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Soy Protein Nanofiber Scaffolds for Uniform Maturation of Human Induced Pluripotent Stem Cell-Derived Retinal Pigment Epithelium.
Tissue Eng Part C Methods. 2020 08; 26(8):433-446.TE

Abstract

Retinal pigment epithelium (RPE) differentiated from human induced pluripotent stem cells, called induced retinal pigment epithelium (iRPE), is being explored as a cell-based therapy for the treatment of retinal degenerative diseases, especially age-related macular degeneration. The success of RPE implantation is linked to the use of biomimetic scaffolds that simulate Bruch's membrane and promote RPE maturation and integration as a functional tissue. Due to difficulties associated with animal protein-derived scaffolds, including sterility and pro-inflammatory responses, current practices favor the use of synthetic polymers, such as polycaprolactone (PCL), for generating nanofibrous scaffolds. In this study, we tested the hypothesis that plant protein-derived fibrous scaffolds can provide favorable conditions permissive for the maturation of RPE tissue sheets in vitro. Our natural, soy protein-derived nanofibrous scaffolds exhibited a J-shaped stress-strain curve that more closely resembled the mechanical properties of native tissues than PCL with significantly higher hydrophilicity of the natural scaffolds, favoring in vivo implantation. We then demonstrate that iRPE sheets growing on these soy protein scaffolds are equivalent to iRPE monolayers cultured on synthetic PCL nanofibrous scaffolds. Immunohistochemistry demonstrated RPE-like morphology and functionality with appropriate localization of RPE markers RPE65, PMEL17, Ezrin, and ZO1 and with anticipated histotypic polarization of vascular endothelial growth factor and pigment epithelium-derived growth factor as indicated by enzyme-linked immunosorbent assay. Scanning electron microscopy revealed dense microvilli on the cell surface and homogeneous tight junctional contacts between the cells. Finally, comparative transcriptome analysis in conjunction with principal component analysis demonstrated that iRPE on nanofibrous scaffolds, either natural or synthetic, matured more consistently than on nonfibrous substrates. Taken together, our studies suggest that the maturation of cultured iRPE sheets for subsequent clinical applications might benefit from the use of nanofibrous scaffolds generated from natural proteins. Impact statement Induced retinal pigment epithelium (iRPE) from patient-derived induced pluripotent stem cells (iPSCs) may yield powerful treatments of retinal diseases, including age-related macular degeneration. Recent studies, including early human clinical trials, demonstrate the importance of selecting appropriate biomaterial scaffolds to support tissue-engineered iRPE sheets during implantation. Electrospun scaffolds show particular promise due to their similarity to the structure of the native Bruch's membrane. In this study, we describe the use of electroprocessed nanofibrous soy protein scaffolds to generate polarized sheets of human iPSC-derived iRPE sheets. Our evaluation, including RNA-seq transcriptomics, indicates that these scaffolds are viable alternatives to scaffolds electrospun from synthetic polymers.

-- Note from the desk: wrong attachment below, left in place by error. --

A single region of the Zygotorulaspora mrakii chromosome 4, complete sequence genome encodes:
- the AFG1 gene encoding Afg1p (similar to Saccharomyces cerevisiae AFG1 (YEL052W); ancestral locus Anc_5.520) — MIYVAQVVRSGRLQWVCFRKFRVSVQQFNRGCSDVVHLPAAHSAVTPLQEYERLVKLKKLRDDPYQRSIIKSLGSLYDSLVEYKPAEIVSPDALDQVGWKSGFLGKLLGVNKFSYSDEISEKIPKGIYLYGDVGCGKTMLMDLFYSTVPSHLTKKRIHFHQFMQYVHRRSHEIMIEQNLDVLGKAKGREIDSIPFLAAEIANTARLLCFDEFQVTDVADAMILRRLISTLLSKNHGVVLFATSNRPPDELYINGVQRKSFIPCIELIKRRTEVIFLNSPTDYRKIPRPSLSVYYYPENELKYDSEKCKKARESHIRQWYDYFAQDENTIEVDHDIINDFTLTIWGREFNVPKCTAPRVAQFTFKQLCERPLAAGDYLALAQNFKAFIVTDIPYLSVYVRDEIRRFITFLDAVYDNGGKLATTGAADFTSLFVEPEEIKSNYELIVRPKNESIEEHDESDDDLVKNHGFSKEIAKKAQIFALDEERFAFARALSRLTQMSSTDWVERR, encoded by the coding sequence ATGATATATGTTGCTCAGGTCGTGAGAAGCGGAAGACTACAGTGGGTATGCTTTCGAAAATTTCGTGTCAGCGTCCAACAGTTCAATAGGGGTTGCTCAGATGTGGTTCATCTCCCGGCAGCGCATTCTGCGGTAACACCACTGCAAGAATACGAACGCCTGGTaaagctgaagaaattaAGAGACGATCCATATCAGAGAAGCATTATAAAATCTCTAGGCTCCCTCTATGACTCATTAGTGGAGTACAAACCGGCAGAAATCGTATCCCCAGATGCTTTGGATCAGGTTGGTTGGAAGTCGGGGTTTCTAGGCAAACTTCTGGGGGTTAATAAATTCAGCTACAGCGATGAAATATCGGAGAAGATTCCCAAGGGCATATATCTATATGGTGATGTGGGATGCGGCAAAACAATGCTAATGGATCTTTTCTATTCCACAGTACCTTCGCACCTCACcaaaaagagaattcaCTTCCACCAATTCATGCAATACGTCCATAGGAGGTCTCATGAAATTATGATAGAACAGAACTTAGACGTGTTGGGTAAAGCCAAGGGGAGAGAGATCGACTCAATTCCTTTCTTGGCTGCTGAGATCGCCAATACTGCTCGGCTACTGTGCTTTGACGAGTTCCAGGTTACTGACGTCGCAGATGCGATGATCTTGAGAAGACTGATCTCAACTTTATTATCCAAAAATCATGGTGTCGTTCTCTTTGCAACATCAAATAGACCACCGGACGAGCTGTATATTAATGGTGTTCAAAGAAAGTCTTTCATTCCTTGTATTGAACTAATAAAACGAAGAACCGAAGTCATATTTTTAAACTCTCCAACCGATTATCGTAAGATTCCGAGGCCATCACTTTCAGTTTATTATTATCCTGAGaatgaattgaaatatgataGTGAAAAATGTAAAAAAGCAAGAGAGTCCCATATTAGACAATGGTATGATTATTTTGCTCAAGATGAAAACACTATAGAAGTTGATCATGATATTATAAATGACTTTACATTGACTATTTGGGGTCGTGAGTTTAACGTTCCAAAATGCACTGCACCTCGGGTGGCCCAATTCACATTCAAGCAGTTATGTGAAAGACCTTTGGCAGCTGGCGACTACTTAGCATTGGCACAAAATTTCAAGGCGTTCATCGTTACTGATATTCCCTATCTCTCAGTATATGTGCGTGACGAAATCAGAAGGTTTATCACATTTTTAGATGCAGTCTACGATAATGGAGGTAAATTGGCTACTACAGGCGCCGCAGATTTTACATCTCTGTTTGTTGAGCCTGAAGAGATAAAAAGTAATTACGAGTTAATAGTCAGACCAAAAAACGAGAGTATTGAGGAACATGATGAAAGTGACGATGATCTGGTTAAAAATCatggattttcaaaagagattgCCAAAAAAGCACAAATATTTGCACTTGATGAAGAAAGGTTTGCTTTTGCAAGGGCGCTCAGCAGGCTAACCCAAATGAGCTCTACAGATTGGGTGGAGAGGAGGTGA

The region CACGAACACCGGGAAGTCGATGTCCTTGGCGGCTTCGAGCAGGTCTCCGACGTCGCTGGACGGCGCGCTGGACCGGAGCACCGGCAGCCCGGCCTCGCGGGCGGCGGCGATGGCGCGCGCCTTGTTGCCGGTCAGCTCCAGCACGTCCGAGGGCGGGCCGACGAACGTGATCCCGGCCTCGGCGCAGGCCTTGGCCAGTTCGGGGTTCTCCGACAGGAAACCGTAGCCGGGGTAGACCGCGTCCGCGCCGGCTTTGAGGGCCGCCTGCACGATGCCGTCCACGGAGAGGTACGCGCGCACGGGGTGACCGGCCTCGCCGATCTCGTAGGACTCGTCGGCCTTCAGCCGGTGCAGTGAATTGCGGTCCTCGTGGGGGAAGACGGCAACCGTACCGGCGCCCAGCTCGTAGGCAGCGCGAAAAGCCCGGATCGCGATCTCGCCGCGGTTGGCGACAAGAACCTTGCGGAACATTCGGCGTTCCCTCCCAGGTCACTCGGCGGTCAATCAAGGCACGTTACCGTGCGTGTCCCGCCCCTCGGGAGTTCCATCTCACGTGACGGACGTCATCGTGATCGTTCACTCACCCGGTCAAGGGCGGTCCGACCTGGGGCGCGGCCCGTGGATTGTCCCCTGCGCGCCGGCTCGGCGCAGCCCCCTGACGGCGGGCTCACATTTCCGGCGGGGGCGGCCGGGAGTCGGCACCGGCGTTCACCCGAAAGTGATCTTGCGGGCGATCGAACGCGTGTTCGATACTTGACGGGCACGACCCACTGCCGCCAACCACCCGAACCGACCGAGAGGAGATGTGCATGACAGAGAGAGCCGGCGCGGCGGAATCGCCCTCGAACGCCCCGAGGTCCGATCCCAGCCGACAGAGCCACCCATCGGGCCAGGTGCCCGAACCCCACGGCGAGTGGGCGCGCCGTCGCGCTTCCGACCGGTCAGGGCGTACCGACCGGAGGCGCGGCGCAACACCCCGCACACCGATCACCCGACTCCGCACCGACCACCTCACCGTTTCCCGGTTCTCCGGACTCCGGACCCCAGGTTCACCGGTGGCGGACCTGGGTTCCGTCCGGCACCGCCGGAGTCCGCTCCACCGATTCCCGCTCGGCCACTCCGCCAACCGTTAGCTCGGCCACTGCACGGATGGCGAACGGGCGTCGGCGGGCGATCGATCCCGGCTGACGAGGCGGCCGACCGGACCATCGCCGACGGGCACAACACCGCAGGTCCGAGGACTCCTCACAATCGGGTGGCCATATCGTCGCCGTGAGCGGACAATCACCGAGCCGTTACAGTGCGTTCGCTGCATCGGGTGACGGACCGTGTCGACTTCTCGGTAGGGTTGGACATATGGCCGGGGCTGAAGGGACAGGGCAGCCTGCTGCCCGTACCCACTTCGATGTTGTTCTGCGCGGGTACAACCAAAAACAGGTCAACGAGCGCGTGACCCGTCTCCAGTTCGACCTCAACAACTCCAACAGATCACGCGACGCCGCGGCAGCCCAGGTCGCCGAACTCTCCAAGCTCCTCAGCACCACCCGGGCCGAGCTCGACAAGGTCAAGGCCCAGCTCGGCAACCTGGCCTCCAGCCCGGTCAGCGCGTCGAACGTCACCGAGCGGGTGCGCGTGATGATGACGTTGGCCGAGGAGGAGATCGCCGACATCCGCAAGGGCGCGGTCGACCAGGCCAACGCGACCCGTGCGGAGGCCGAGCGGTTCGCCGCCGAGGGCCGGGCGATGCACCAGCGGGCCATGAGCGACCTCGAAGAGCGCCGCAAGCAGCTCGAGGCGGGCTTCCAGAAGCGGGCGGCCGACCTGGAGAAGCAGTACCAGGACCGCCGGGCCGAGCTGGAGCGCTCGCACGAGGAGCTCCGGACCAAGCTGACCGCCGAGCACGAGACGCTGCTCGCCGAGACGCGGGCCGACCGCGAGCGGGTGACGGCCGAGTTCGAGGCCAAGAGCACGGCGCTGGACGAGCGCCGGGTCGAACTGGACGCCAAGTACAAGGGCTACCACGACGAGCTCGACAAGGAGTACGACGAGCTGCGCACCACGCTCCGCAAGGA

Authors+Show Affiliations